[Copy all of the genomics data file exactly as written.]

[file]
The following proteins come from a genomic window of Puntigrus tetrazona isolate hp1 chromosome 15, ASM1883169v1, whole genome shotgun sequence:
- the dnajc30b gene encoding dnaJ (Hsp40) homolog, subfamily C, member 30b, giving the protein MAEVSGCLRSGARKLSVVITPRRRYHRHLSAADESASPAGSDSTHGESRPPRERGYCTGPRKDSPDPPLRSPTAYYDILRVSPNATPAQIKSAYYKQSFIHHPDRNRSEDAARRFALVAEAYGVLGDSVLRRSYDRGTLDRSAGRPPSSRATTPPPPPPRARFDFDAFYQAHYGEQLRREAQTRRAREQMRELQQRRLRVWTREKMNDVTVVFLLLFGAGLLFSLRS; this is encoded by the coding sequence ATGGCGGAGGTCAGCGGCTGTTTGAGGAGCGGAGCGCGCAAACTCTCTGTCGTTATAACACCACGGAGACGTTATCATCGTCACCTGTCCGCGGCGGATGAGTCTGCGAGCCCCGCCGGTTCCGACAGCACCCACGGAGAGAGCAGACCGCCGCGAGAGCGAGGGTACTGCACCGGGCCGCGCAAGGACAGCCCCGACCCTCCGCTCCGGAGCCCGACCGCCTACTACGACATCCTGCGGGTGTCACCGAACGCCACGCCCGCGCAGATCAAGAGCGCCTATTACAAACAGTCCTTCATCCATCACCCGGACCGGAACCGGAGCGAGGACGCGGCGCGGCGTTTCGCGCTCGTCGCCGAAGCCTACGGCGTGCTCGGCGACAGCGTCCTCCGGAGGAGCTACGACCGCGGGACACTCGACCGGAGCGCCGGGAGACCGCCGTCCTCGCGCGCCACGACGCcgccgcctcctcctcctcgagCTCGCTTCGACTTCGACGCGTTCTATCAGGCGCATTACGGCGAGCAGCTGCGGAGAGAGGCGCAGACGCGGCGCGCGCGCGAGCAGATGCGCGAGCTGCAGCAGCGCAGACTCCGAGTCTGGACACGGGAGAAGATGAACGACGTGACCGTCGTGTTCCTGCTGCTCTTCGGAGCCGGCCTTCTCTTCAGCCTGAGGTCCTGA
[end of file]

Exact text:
The following proteins come from a genomic window of Puntigrus tetrazona isolate hp1 chromosome 15, ASM1883169v1, whole genome shotgun sequence:
- the dnajc30b gene encoding dnaJ (Hsp40) homolog, subfamily C, member 30b, giving the protein MAEVSGCLRSGARKLSVVITPRRRYHRHLSAADESASPAGSDSTHGESRPPRERGYCTGPRKDSPDPPLRSPTAYYDILRVSPNATPAQIKSAYYKQSFIHHPDRNRSEDAARRFALVAEAYGVLGDSVLRRSYDRGTLDRSAGRPPSSRATTPPPPPPRARFDFDAFYQAHYGEQLRREAQTRRAREQMRELQQRRLRVWTREKMNDVTVVFLLLFGAGLLFSLRS; this is encoded by the coding sequence ATGGCGGAGGTCAGCGGCTGTTTGAGGAGCGGAGCGCGCAAACTCTCTGTCGTTATAACACCACGGAGACGTTATCATCGTCACCTGTCCGCGGCGGATGAGTCTGCGAGCCCCGCCGGTTCCGACAGCACCCACGGAGAGAGCAGACCGCCGCGAGAGCGAGGGTACTGCACCGGGCCGCGCAAGGACAGCCCCGACCCTCCGCTCCGGAGCCCGACCGCCTACTACGACATCCTGCGGGTGTCACCGAACGCCACGCCCGCGCAGATCAAGAGCGCCTATTACAAACAGTCCTTCATCCATCACCCGGACCGGAACCGGAGCGAGGACGCGGCGCGGCGTTTCGCGCTCGTCGCCGAAGCCTACGGCGTGCTCGGCGACAGCGTCCTCCGGAGGAGCTACGACCGCGGGACACTCGACCGGAGCGCCGGGAGACCGCCGTCCTCGCGCGCCACGACGCcgccgcctcctcctcctcgagCTCGCTTCGACTTCGACGCGTTCTATCAGGCGCATTACGGCGAGCAGCTGCGGAGAGAGGCGCAGACGCGGCGCGCGCGCGAGCAGATGCGCGAGCTGCAGCAGCGCAGACTCCGAGTCTGGACACGGGAGAAGATGAACGACGTGACCGTCGTGTTCCTGCTGCTCTTCGGAGCCGGCCTTCTCTTCAGCCTGAGGTCCTGA